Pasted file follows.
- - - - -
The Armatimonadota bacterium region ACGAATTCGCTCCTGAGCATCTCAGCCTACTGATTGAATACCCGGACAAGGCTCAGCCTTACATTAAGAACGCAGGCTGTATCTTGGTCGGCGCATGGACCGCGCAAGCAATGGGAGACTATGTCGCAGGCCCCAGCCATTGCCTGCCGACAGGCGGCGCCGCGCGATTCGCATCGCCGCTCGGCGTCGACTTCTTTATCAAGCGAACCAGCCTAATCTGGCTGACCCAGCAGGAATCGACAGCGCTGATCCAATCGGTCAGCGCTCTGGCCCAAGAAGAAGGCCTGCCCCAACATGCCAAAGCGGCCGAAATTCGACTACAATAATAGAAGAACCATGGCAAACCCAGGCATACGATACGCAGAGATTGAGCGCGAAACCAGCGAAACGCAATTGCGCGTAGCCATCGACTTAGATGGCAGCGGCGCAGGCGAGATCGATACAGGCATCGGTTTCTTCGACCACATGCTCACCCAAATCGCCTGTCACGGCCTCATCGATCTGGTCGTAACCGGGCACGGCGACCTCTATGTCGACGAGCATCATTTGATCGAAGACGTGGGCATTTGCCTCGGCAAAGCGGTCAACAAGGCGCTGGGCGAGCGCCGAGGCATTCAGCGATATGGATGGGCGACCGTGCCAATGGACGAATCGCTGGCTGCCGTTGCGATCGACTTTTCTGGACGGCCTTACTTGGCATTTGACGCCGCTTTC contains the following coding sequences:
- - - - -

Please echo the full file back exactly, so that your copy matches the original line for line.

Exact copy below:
The Armatimonadota bacterium region ACGAATTCGCTCCTGAGCATCTCAGCCTACTGATTGAATACCCGGACAAGGCTCAGCCTTACATTAAGAACGCAGGCTGTATCTTGGTCGGCGCATGGACCGCGCAAGCAATGGGAGACTATGTCGCAGGCCCCAGCCATTGCCTGCCGACAGGCGGCGCCGCGCGATTCGCATCGCCGCTCGGCGTCGACTTCTTTATCAAGCGAACCAGCCTAATCTGGCTGACCCAGCAGGAATCGACAGCGCTGATCCAATCGGTCAGCGCTCTGGCCCAAGAAGAAGGCCTGCCCCAACATGCCAAAGCGGCCGAAATTCGACTACAATAATAGAAGAACCATGGCAAACCCAGGCATACGATACGCAGAGATTGAGCGCGAAACCAGCGAAACGCAATTGCGCGTAGCCATCGACTTAGATGGCAGCGGCGCAGGCGAGATCGATACAGGCATCGGTTTCTTCGACCACATGCTCACCCAAATCGCCTGTCACGGCCTCATCGATCTGGTCGTAACCGGGCACGGCGACCTCTATGTCGACGAGCATCATTTGATCGAAGACGTGGGCATTTGCCTCGGCAAAGCGGTCAACAAGGCGCTGGGCGAGCGCCGAGGCATTCAGCGATATGGATGGGCGACCGTGCCAATGGACGAATCGCTGGCTGCCGTTGCGATCGACTTTTCTGGACGGCCTTACTTGGCATTTGACGCCGCTTTC contains the following coding sequences: